Exhibition

Rothko / Giotto
Tactility in Painting

An Exhibition of the Gemäldegalerie in cooperation with the Kunsthistorisches Institut in Florenz - Max-Planck-Institut and Daimler Contemporary, Berlin

Mark Rothko (1903-1970) was one of the primary representatives of Abstract Expressionism of the New York School of Painting. His Color Field Paintings created from the 1950's on, and for which he is famous, are still celebrated today.

Throughout his life, Rothko dealt with philosophic, aesthetical and historiographical issues, by means of which he constantly redefined and questioned his own position as an artist. His ideas have recently been published in "The Artist's Reality" edited by his son Christopher Rothko, but written in the late 1930s. Rothko's thoughts, published in this text, as well as his later works, reveal his involvement with and examination of early Italian painting, particularly that by Giotto di Bondone (1264-1337). His numerous trips to Italy not only allowed him to admire the works of Giotto in situ, but also made him an enthusiast of Fra Angelico.

Regarding Giotto, Rothko was especially interested in his ability to organize space and action by means of color, exemplifying the concept of painted "tactility": Similarly to Giotto, who succeeded in rendering different materials as well as a whole range of human conditions in a tactile way, Rothko tried to intensify his constellations of colors which were to be experienced by the viewer as figurations of action and emotion. Throughout his life, Rothko insisted that he was not an abstract painter. He controlled the hanging of his works and referred to his paintings as "murals", analogical to the Italian technique of fresco painting. Rothko's involvement with medieval and Renaissance Italian works is the focus point of this exhibition. Thus, the presentation of his canvas "Reds no. 5" (Staatliche Museen zu Berlin, Nationalgalerie, 1961) alongside Giotto's large-sized "Death of the Virgin" (ca. 1310) and his "Crucifixion" (ca. 1315) is meant to lead the viewer to contemplate the relation between the two artists. The relationship between Renaissance and Modern art established in Rothko's thinking and painting is thus the main subject of the exhibition. At the same time, the exhibition space corresponds and relates to Rothko's artistic conception of space: Rothko imagined chapel-like spaces "in which the traveller or wayfarer could contemplate one detail of a painting hanging in a small room".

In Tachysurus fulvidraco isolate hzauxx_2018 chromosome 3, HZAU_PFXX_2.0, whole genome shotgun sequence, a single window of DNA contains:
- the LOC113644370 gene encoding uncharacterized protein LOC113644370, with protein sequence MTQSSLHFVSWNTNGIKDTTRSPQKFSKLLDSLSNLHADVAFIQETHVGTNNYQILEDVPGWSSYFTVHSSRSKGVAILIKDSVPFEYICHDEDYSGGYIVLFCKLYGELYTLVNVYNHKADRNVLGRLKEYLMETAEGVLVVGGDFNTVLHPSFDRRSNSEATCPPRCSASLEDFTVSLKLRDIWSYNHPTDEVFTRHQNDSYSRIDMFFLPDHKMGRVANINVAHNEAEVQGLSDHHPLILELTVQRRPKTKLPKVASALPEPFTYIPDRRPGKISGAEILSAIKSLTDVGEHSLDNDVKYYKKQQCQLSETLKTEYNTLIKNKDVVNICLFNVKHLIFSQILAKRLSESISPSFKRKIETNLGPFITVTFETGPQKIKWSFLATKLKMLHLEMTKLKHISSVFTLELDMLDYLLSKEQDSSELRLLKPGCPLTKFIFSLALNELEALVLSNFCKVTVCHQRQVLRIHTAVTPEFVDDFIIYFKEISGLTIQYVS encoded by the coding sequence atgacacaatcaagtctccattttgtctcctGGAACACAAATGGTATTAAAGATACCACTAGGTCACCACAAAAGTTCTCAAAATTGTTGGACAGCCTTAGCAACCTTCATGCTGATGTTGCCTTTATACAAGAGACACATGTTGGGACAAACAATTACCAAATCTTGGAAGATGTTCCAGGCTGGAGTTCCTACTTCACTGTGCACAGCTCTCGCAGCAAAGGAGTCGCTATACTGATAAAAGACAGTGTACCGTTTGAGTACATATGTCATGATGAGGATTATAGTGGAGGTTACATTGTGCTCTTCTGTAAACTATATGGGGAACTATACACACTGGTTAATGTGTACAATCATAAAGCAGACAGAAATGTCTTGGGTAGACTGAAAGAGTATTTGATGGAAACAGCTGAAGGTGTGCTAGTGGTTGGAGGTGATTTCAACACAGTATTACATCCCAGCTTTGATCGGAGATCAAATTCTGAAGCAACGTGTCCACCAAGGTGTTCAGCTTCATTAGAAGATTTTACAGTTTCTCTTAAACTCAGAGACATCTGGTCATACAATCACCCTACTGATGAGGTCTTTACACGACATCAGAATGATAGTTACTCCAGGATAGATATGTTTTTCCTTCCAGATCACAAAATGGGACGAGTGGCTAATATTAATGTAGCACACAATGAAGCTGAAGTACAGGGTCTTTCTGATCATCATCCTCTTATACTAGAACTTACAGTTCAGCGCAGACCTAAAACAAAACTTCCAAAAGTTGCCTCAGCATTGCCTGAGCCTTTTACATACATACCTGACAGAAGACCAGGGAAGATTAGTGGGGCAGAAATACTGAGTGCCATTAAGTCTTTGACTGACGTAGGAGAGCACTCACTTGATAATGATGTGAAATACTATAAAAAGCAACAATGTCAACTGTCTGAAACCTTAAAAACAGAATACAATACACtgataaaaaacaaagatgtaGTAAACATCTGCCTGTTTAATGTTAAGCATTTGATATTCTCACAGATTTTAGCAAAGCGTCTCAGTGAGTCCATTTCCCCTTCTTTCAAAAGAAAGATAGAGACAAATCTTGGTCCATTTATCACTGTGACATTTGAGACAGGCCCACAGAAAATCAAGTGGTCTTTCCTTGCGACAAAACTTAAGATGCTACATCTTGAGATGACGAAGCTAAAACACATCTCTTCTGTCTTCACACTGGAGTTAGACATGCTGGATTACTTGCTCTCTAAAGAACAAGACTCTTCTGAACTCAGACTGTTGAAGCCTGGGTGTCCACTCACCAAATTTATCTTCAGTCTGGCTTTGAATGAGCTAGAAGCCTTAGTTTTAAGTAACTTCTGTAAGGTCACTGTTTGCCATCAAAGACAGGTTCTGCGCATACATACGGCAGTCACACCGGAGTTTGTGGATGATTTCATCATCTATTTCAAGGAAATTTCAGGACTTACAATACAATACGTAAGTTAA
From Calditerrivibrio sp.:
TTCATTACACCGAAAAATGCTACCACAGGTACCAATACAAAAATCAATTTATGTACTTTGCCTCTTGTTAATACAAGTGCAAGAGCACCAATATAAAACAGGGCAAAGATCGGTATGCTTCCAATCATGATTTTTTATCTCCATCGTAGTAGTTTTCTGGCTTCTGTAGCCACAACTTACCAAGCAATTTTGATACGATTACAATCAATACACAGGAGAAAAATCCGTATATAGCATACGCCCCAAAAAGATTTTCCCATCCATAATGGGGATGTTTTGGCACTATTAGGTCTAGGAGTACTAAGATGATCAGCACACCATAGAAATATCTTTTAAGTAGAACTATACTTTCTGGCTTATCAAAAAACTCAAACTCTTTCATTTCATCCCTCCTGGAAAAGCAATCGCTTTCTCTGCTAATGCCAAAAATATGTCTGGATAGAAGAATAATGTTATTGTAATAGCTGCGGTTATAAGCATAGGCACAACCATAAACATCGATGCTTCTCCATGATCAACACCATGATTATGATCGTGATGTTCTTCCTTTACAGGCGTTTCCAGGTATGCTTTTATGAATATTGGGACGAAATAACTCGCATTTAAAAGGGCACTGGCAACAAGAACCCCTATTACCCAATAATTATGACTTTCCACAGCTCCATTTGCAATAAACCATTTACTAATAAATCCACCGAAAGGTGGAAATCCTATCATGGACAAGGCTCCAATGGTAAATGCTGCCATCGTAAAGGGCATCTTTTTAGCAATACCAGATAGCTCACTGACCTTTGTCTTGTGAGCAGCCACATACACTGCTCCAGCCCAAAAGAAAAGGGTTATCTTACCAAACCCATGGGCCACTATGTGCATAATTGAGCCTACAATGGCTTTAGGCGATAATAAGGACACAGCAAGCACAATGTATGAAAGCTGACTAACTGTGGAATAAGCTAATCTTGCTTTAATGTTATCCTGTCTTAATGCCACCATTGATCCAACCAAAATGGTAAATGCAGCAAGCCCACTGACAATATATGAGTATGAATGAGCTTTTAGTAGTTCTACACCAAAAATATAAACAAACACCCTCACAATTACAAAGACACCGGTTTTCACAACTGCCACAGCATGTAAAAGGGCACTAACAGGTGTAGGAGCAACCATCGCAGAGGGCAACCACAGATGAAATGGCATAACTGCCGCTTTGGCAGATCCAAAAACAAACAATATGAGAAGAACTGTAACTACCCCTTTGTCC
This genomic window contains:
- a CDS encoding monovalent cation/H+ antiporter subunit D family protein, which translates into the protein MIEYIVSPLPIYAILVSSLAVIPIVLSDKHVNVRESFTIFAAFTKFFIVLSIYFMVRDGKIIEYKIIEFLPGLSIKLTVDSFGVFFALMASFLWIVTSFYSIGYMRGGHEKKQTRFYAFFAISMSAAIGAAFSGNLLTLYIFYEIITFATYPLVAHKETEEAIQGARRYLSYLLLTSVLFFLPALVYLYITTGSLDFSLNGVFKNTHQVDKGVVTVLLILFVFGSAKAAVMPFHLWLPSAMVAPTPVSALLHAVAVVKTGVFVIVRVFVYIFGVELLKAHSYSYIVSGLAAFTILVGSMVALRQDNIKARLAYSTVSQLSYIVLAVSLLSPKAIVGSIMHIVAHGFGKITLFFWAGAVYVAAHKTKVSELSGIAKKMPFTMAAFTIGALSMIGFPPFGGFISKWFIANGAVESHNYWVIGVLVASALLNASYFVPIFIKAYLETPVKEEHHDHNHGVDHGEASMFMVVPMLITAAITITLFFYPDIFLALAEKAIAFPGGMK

In 1957 he wrote: "I am interested only in expressing the basic human emotions - tragedy, ecstasy, doom, and so on […]. The people who weep before my pictures are having the same religious experience I had when I painted them."

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